Make Showing Your License a Part of the Process
It’s unfortunate but true that most property owners learn about this the hard way. Too many people say that they didn’t think to ask for or verify a license because they assumed the contractor had it covered. You can do your part to cut down on the problem by making it a point to show your license in every consultation with a prospective client. When they see you take this step, they’ll come to expect it from everyone they consult. This erodes the market for unlicensed contractors, making it a less-profitable way to earn a living.

Unlicensed contract work is a serious problem in California, and the state needs licensed contractors to help root it out. To discover more benefits of earning your contractor’s license, contact CSLS today!

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About CSLS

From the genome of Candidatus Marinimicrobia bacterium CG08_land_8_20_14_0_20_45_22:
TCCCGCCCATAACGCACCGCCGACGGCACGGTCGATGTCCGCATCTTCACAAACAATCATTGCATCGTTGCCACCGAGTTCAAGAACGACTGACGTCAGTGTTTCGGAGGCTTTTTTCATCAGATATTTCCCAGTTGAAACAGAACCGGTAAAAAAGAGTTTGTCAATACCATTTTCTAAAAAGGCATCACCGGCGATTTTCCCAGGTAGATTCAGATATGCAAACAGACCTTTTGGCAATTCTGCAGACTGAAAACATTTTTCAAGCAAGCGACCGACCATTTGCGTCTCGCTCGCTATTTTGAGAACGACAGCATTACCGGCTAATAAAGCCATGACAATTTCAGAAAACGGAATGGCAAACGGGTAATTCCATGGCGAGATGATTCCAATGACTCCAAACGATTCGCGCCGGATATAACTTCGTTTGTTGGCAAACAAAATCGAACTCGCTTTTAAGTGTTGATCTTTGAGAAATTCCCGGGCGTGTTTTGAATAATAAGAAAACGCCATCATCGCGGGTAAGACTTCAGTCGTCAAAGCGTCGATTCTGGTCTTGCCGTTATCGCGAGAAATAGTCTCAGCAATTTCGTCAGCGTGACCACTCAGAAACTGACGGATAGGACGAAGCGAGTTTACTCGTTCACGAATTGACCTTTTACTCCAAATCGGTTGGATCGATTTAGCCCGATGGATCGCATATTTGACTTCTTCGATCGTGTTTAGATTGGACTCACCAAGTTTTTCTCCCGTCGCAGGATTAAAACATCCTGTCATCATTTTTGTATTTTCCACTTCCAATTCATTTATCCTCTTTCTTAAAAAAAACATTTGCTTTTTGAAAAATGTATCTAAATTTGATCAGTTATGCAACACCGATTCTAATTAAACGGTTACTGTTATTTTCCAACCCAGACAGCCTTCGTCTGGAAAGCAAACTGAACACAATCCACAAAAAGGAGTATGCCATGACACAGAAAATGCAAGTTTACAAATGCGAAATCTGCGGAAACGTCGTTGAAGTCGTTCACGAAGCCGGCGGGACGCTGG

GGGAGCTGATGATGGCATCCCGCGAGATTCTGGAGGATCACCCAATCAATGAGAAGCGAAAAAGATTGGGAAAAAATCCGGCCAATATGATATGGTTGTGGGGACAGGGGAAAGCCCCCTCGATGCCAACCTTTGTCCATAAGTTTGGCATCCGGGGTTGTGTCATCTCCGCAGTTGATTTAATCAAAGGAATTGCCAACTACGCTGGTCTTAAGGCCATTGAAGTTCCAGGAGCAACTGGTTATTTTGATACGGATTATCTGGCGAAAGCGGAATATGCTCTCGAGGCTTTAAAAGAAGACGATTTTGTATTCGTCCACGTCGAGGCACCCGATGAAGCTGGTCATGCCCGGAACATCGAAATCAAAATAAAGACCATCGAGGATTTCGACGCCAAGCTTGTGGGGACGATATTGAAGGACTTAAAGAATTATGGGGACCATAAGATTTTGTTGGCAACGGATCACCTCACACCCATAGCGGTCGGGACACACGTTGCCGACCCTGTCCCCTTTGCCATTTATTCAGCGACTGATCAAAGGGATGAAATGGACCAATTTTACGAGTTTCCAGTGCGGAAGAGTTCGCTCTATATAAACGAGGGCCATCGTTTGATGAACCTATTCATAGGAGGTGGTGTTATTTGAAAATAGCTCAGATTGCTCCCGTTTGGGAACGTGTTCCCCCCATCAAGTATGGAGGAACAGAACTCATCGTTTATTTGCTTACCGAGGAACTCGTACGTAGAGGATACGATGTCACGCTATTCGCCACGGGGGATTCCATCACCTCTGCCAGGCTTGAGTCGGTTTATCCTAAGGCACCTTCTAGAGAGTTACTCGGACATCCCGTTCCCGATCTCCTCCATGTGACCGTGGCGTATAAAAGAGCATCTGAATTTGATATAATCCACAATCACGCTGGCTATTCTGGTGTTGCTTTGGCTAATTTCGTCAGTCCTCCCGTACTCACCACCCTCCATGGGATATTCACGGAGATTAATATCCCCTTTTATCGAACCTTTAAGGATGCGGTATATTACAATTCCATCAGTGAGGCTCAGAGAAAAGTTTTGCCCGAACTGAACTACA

Contractors State License Service (CSLS) is the largest school in California devoted to the Construction professional. For over 23 years, CSLS has helped its students pass the exam to become licensed contractors in the State of California, licensing more students than any other school. From our main offices in Southern California, CSLS operates over 25 locations with full-service support and classrooms. We have grown to this extent by providing quality, professional services. In comparison, this provides 7 times the number of convenient locations than the second largest contractor school. Contractors State License Services is one of the only contractor schools in the state that is run by educators, not lawyers or people mostly interested in the bonding and insurance business. Contractors State License Services formerly operated under the oversight of the State of California's Bureau for Private Post Secondary and Vocational Education. As of January 1 2010, the new Bureau for Private Postsecondary Education (BPPE) came into existence replacing the BPPVE. CSLS now operates under the provisions of the California Private Postsecondary Education Act of 2009 (CPPEA), Article 4 Section 94874(f). Our Mission is simple; We can help you pass your California Contractors License Exam. Celebrating our 25th year, CSLS has helped over 120,000 students pass the California contractor licensing exam to become licensed contractors in the State of California. Additionally, we offer complete home study and online contractor’s license programs to help you pass your California contractors license exam. CSLS offers licensing classes for all types of contractor licenses, including General Engineering Contractor, General Building Contractor, Specialty Contractor, Insulation and Acoustical Contractor, Framing and Rough Carpentry Contractor, Cabinet, Millwork and Finish Carpentry Contractor, Concrete Contractor, Drywall Contractor, Electrical Contractor, Elevator Contractor, Landscaping Contractor, Warm-Air Heating, Ventilating and Air-Conditioning Contractor, and many others. For a complete list of contractor licenses, visit and tuned for more informative posts.